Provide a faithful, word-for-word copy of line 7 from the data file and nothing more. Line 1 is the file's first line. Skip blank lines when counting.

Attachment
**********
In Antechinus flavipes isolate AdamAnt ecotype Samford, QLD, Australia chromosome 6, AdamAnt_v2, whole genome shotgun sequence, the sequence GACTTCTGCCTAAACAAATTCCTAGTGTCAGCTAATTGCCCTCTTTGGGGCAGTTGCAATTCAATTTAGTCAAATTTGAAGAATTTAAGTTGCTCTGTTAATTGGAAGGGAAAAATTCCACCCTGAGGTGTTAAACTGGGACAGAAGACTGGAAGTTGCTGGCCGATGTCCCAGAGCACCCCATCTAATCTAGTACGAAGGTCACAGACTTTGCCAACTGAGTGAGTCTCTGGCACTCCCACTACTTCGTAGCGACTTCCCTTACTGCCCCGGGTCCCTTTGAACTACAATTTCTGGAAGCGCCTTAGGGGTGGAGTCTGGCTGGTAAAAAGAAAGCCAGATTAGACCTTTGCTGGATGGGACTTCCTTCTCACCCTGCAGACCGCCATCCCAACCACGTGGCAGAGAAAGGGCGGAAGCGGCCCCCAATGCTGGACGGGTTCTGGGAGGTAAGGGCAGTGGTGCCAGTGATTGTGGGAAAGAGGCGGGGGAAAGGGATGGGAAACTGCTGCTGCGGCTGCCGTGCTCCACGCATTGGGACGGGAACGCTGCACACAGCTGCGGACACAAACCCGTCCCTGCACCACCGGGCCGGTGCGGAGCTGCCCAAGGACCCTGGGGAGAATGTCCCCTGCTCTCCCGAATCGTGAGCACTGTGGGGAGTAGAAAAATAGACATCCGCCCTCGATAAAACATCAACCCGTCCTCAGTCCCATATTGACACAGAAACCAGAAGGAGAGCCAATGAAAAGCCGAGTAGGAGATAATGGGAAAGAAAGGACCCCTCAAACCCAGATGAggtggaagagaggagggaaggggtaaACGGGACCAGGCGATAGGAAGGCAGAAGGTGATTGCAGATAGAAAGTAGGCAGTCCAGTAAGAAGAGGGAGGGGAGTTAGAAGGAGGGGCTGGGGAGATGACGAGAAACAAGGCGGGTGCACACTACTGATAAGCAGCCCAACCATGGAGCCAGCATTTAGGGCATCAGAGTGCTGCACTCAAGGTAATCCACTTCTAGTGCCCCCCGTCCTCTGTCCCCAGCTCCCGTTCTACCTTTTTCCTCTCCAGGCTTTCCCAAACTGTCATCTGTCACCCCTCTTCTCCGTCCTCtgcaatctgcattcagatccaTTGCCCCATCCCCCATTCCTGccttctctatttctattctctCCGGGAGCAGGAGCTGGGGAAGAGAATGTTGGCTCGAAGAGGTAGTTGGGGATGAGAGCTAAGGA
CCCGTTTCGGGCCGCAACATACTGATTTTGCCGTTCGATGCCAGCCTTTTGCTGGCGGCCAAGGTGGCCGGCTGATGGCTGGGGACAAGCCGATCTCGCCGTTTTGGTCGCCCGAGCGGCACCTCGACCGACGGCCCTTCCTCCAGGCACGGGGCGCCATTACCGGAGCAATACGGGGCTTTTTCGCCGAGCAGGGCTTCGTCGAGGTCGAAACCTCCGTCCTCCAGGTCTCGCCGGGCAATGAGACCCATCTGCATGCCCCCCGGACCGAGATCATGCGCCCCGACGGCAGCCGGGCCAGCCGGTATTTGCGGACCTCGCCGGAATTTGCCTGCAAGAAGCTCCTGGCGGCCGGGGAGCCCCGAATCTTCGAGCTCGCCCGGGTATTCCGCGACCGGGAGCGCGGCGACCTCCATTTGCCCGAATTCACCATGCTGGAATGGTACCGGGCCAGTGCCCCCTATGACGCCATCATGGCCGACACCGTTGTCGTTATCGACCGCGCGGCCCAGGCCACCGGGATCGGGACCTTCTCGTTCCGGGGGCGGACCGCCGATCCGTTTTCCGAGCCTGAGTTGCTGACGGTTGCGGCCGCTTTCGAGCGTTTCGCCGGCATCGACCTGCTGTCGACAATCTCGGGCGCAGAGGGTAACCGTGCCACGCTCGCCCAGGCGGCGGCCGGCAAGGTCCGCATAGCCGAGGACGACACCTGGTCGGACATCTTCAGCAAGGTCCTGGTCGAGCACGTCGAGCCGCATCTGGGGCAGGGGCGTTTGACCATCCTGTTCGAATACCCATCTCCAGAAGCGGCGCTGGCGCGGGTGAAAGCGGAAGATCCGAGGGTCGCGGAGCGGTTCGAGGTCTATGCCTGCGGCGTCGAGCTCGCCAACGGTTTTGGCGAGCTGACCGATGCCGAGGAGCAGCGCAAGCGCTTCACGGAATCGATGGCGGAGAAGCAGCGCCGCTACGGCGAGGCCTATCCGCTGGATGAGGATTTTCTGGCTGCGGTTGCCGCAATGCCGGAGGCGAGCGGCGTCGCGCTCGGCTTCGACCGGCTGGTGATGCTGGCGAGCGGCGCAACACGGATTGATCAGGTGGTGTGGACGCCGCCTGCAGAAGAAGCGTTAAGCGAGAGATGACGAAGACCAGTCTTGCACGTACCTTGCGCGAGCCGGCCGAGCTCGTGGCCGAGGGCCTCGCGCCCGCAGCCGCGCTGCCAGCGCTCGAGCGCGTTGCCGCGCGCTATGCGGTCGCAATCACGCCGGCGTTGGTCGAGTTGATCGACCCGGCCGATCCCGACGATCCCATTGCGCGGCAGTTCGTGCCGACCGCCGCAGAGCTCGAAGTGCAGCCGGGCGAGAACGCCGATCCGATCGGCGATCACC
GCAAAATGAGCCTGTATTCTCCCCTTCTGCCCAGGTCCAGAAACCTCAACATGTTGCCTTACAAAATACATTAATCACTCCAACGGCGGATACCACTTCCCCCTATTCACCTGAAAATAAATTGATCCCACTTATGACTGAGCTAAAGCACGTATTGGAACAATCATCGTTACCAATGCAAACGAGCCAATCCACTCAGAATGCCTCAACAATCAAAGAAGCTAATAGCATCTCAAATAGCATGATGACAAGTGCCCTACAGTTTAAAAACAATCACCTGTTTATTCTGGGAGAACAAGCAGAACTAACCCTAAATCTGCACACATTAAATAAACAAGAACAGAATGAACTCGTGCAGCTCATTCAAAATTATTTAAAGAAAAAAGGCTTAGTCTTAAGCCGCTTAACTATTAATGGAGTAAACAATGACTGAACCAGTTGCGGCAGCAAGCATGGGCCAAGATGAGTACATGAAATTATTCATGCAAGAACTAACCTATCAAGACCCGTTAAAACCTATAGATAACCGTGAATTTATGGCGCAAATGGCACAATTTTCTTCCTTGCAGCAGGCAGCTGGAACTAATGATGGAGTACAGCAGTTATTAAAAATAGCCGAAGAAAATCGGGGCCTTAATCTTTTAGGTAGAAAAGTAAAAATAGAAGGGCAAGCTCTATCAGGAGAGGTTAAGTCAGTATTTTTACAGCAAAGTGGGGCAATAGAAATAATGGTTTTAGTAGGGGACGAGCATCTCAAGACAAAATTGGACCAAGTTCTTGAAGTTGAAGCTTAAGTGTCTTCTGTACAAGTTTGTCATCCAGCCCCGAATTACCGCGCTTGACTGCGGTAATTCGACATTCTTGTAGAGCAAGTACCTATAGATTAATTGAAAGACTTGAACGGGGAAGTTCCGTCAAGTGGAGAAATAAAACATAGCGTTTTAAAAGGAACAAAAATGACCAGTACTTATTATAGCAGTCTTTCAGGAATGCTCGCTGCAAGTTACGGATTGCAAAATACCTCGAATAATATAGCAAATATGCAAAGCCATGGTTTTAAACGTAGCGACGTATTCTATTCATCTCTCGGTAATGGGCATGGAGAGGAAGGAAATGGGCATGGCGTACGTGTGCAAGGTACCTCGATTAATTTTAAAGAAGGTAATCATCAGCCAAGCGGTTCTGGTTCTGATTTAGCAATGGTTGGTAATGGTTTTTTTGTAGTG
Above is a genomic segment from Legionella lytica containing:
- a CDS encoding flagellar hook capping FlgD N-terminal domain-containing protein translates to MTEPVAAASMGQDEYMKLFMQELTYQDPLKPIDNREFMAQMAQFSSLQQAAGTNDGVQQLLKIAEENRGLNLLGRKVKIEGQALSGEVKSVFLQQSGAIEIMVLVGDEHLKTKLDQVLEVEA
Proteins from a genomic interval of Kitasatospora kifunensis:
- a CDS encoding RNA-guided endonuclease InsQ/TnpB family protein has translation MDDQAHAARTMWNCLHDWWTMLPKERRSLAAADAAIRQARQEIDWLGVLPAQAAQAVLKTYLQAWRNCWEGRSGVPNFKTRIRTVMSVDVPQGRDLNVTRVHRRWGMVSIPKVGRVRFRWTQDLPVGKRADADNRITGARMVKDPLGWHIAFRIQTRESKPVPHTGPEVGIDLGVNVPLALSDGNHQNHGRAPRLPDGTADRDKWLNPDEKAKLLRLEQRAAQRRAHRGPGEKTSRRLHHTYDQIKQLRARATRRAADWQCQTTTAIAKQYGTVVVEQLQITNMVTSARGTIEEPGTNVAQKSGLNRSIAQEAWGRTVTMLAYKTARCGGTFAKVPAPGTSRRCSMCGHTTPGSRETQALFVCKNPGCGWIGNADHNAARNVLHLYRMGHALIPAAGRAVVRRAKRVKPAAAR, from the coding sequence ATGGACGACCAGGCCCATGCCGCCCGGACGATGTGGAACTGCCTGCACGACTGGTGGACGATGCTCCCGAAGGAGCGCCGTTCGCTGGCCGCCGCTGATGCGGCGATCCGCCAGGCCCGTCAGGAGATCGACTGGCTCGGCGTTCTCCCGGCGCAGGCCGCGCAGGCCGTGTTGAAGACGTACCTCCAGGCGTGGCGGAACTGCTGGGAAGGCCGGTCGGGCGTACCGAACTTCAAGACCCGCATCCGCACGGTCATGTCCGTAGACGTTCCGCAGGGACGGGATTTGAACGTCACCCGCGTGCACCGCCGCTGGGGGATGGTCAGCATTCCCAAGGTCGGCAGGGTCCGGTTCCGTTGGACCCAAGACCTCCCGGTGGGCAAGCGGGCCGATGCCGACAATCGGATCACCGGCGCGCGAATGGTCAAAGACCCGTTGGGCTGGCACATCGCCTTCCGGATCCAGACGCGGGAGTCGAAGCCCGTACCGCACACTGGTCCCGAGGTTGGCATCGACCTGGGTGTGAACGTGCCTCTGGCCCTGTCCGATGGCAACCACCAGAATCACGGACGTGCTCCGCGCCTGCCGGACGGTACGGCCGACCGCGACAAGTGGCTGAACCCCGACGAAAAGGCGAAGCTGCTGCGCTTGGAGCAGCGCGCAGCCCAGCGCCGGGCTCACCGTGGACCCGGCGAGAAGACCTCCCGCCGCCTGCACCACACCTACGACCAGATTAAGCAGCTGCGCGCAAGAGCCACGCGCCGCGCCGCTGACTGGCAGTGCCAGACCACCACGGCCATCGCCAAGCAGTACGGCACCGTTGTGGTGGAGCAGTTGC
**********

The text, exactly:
- a CDS encoding RNA-guided endonuclease InsQ/TnpB family protein has translation MDDQAHAARTMWNCLHDWWTMLPKERRSLAAADAAIRQARQEIDWLGVLPAQAAQAVLKTYLQAWRNCWEGRSGVPNFKTRIRTVMSVDVPQGRDLNVTRVHRRWGMVSIPKVGRVRFRWTQDLPVGKRADADNRITGARMVKDPLGWHIAFRIQTRESKPVPHTGPEVGIDLGVNVPLALSDGNHQNHGRAPRLPDGTADRDKWLNPDEKAKLLRLEQRAAQRRAHRGPGEKTSRRLHHTYDQIKQLRARATRRAADWQCQTTTAIAKQYGTVVVEQLQITNMVTSARGTIEEPGTNVAQKSGLNRSIAQEAWGRTVTMLAYKTARCGGTFAKVPAPGTSRRCSMCGHTTPGSRETQALFVCKNPGCGWIGNADHNAARNVLHLYRMGHALIPAAGRAVVRRAKRVKPAAAR, from the coding sequence ATGGACGACCAGGCCCATGCCGCCCGGACGATGTGGAACTGCCTGCACGACTGGTGGACGATGCTCCCGAAGGAGCGCCGTTCGCTGGCCGCCGCTGATGCGGCGATCCGCCAGGCCCGTCAGGAGATCGACTGGCTCGGCGTTCTCCCGGCGCAGGCCGCGCAGGCCGTGTTGAAGACGTACCTCCAGGCGTGGCGGAACTGCTGGGAAGGCCGGTCGGGCGTACCGAACTTCAAGACCCGCATCCGCACGGTCATGTCCGTAGACGTTCCGCAGGGACGGGATTTGAACGTCACCCGCGTGCACCGCCGCTGGGGGATGGTCAGCATTCCCAAGGTCGGCAGGGTCCGGTTCCGTTGGACCCAAGACCTCCCGGTGGGCAAGCGGGCCGATGCCGACAATCGGATCACCGGCGCGCGAATGGTCAAAGACCCGTTGGGCTGGCACATCGCCTTCCGGATCCAGACGCGGGAGTCGAAGCCCGTACCGCACACTGGTCCCGAGGTTGGCATCGACCTGGGTGTGAACGTGCCTCTGGCCCTGTCCGATGGCAACCACCAGAATCACGGACGTGCTCCGCGCCTGCCGGACGGTACGGCCGACCGCGACAAGTGGCTGAACCCCGACGAAAAGGCGAAGCTGCTGCGCTTGGAGCAGCGCGCAGCCCAGCGCCGGGCTCACCGTGGACCCGGCGAGAAGACCTCCCGCCGCCTGCACCACACCTACGACCAGATTAAGCAGCTGCGCGCAAGAGCCACGCGCCGCGCCGCTGACTGGCAGTGCCAGACCACCACGGCCATCGCCAAGCAGTACGGCACCGTTGTGGTGGAGCAGTTGC